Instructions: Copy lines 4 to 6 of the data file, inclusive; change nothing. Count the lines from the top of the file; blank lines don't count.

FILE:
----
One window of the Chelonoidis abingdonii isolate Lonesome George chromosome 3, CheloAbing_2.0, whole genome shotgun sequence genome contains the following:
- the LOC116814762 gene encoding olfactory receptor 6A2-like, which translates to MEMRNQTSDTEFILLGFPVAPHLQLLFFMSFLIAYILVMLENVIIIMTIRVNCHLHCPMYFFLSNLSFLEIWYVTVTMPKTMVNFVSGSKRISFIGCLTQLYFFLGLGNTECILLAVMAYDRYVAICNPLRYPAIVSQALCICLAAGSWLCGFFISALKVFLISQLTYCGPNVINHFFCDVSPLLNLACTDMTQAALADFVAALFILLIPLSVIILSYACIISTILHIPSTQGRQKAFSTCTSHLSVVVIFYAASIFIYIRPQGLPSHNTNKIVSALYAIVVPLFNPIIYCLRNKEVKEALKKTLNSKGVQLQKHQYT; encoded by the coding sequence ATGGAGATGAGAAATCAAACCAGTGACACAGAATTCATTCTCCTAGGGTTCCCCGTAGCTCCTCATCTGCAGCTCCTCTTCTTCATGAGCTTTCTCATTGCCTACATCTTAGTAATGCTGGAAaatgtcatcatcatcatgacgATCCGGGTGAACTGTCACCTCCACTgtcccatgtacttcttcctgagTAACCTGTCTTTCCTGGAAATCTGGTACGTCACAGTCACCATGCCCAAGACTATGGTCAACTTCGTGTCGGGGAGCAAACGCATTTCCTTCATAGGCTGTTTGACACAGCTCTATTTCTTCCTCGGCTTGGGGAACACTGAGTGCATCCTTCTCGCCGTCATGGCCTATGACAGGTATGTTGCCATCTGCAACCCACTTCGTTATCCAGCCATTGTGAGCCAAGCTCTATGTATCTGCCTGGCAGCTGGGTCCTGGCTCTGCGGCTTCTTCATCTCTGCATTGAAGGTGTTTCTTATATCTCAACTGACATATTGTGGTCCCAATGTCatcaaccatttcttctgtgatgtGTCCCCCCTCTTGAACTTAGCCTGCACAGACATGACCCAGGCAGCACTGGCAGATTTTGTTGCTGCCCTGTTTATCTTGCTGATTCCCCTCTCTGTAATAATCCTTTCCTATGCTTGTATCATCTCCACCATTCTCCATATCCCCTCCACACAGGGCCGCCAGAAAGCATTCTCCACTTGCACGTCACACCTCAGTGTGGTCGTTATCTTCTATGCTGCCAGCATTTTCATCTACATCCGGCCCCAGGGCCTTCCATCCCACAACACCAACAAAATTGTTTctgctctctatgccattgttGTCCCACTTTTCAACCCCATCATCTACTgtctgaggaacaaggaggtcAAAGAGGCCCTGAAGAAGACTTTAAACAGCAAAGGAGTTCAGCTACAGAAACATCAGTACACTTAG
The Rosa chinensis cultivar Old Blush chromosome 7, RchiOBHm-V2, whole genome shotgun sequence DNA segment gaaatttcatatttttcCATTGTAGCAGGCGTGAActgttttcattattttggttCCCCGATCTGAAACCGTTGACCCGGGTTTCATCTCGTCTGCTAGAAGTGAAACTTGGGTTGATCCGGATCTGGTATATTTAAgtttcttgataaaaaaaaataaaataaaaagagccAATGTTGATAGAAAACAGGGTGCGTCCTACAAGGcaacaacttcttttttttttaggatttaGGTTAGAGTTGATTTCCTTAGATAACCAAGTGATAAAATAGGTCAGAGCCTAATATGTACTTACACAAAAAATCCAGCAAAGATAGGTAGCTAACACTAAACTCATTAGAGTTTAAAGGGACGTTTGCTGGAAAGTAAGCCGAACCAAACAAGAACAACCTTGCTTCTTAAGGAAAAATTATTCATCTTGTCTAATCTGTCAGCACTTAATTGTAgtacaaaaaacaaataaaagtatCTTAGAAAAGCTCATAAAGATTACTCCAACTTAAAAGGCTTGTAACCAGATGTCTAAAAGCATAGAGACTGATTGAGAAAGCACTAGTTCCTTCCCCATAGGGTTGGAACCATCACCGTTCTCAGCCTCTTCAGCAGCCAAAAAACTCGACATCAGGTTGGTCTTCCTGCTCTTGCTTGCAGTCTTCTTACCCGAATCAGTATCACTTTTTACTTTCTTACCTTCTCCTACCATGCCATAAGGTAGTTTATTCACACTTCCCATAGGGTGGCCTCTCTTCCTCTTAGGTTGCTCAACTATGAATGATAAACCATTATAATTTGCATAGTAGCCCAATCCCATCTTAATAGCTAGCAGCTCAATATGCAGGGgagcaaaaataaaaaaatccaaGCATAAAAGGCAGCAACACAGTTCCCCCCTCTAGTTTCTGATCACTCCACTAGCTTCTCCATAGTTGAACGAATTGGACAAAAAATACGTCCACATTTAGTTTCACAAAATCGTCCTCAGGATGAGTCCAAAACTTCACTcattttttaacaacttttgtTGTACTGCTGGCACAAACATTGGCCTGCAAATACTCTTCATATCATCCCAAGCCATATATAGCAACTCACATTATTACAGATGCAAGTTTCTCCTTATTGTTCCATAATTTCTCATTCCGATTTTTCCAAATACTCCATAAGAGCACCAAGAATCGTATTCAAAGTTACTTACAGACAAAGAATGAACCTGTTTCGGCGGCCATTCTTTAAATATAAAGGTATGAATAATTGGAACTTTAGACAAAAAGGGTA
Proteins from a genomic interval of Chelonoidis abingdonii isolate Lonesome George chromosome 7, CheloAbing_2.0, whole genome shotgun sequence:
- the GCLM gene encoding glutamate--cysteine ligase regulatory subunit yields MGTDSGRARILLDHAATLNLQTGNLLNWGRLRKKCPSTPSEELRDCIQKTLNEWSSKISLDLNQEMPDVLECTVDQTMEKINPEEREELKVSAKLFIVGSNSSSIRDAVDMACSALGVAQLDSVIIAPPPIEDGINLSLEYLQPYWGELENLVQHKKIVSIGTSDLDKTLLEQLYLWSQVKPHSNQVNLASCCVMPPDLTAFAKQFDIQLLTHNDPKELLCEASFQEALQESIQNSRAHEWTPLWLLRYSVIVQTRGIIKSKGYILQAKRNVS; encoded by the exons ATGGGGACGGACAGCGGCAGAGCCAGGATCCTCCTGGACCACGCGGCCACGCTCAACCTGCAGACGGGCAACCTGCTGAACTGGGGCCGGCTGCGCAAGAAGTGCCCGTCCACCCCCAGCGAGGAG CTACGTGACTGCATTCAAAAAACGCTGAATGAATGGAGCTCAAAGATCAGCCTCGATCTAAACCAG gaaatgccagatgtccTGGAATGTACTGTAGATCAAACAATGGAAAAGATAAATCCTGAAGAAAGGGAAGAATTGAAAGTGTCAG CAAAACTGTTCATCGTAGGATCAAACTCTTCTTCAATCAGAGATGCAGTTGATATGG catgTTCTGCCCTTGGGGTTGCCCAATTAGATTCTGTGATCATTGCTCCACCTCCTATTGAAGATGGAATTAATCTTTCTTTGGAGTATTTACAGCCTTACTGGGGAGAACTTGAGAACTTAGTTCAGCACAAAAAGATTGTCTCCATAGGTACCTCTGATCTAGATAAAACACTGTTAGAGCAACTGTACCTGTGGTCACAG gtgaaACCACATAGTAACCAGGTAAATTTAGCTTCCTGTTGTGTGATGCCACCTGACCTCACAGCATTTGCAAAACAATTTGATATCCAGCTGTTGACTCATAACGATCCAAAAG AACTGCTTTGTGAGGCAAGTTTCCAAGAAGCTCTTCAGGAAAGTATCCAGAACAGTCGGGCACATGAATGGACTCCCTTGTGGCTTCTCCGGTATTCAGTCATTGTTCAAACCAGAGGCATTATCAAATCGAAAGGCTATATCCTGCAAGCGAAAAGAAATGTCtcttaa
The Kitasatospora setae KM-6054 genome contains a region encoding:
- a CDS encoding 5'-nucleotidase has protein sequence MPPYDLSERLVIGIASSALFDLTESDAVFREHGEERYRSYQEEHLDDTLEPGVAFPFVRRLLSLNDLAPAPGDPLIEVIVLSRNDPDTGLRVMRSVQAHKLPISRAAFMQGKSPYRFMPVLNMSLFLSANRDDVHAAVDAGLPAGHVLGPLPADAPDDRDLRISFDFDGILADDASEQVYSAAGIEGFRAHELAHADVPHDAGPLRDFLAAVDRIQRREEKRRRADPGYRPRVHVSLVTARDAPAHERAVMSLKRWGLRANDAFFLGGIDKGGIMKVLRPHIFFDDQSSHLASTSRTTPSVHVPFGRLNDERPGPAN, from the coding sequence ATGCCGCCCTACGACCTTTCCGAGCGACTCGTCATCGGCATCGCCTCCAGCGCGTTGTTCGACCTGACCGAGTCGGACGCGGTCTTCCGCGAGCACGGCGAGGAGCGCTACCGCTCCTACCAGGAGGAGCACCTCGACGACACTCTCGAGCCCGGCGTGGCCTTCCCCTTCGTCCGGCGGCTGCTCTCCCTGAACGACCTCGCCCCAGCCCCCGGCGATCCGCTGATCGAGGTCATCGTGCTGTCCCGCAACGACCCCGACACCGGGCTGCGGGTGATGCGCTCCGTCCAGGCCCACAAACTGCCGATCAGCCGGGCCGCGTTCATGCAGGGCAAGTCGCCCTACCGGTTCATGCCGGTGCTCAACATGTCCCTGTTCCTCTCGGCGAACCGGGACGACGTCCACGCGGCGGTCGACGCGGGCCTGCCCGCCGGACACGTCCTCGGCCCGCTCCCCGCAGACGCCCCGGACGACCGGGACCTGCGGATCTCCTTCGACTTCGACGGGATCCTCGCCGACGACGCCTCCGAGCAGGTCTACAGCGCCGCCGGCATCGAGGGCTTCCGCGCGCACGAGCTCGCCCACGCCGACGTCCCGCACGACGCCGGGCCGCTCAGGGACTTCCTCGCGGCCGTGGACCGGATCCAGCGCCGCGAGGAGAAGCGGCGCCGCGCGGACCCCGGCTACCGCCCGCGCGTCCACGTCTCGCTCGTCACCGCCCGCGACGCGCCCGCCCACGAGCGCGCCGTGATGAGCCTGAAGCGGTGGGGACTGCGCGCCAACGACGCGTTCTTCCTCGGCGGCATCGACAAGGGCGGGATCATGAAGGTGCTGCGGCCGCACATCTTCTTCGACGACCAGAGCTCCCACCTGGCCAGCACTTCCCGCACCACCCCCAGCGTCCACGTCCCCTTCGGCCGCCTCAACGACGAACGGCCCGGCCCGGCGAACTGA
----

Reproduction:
Proteins from a genomic interval of Chelonoidis abingdonii isolate Lonesome George chromosome 7, CheloAbing_2.0, whole genome shotgun sequence:
- the GCLM gene encoding glutamate--cysteine ligase regulatory subunit yields MGTDSGRARILLDHAATLNLQTGNLLNWGRLRKKCPSTPSEELRDCIQKTLNEWSSKISLDLNQEMPDVLECTVDQTMEKINPEEREELKVSAKLFIVGSNSSSIRDAVDMACSALGVAQLDSVIIAPPPIEDGINLSLEYLQPYWGELENLVQHKKIVSIGTSDLDKTLLEQLYLWSQVKPHSNQVNLASCCVMPPDLTAFAKQFDIQLLTHNDPKELLCEASFQEALQESIQNSRAHEWTPLWLLRYSVIVQTRGIIKSKGYILQAKRNVS; encoded by the exons ATGGGGACGGACAGCGGCAGAGCCAGGATCCTCCTGGACCACGCGGCCACGCTCAACCTGCAGACGGGCAACCTGCTGAACTGGGGCCGGCTGCGCAAGAAGTGCCCGTCCACCCCCAGCGAGGAG CTACGTGACTGCATTCAAAAAACGCTGAATGAATGGAGCTCAAAGATCAGCCTCGATCTAAACCAG gaaatgccagatgtccTGGAATGTACTGTAGATCAAACAATGGAAAAGATAAATCCTGAAGAAAGGGAAGAATTGAAAGTGTCAG CAAAACTGTTCATCGTAGGATCAAACTCTTCTTCAATCAGAGATGCAGTTGATATGG catgTTCTGCCCTTGGGGTTGCCCAATTAGATTCTGTGATCATTGCTCCACCTCCTATTGAAGATGGAATTAATCTTTCTTTGGAGTATTTACAGCCTTACTGGGGAGAACTTGAGAACTTAGTTCAGCACAAAAAGATTGTCTCCATAGGTACCTCTGATCTAGATAAAACACTGTTAGAGCAACTGTACCTGTGGTCACAG gtgaaACCACATAGTAACCAGGTAAATTTAGCTTCCTGTTGTGTGATGCCACCTGACCTCACAGCATTTGCAAAACAATTTGATATCCAGCTGTTGACTCATAACGATCCAAAAG AACTGCTTTGTGAGGCAAGTTTCCAAGAAGCTCTTCAGGAAAGTATCCAGAACAGTCGGGCACATGAATGGACTCCCTTGTGGCTTCTCCGGTATTCAGTCATTGTTCAAACCAGAGGCATTATCAAATCGAAAGGCTATATCCTGCAAGCGAAAAGAAATGTCtcttaa
The Kitasatospora setae KM-6054 genome contains a region encoding: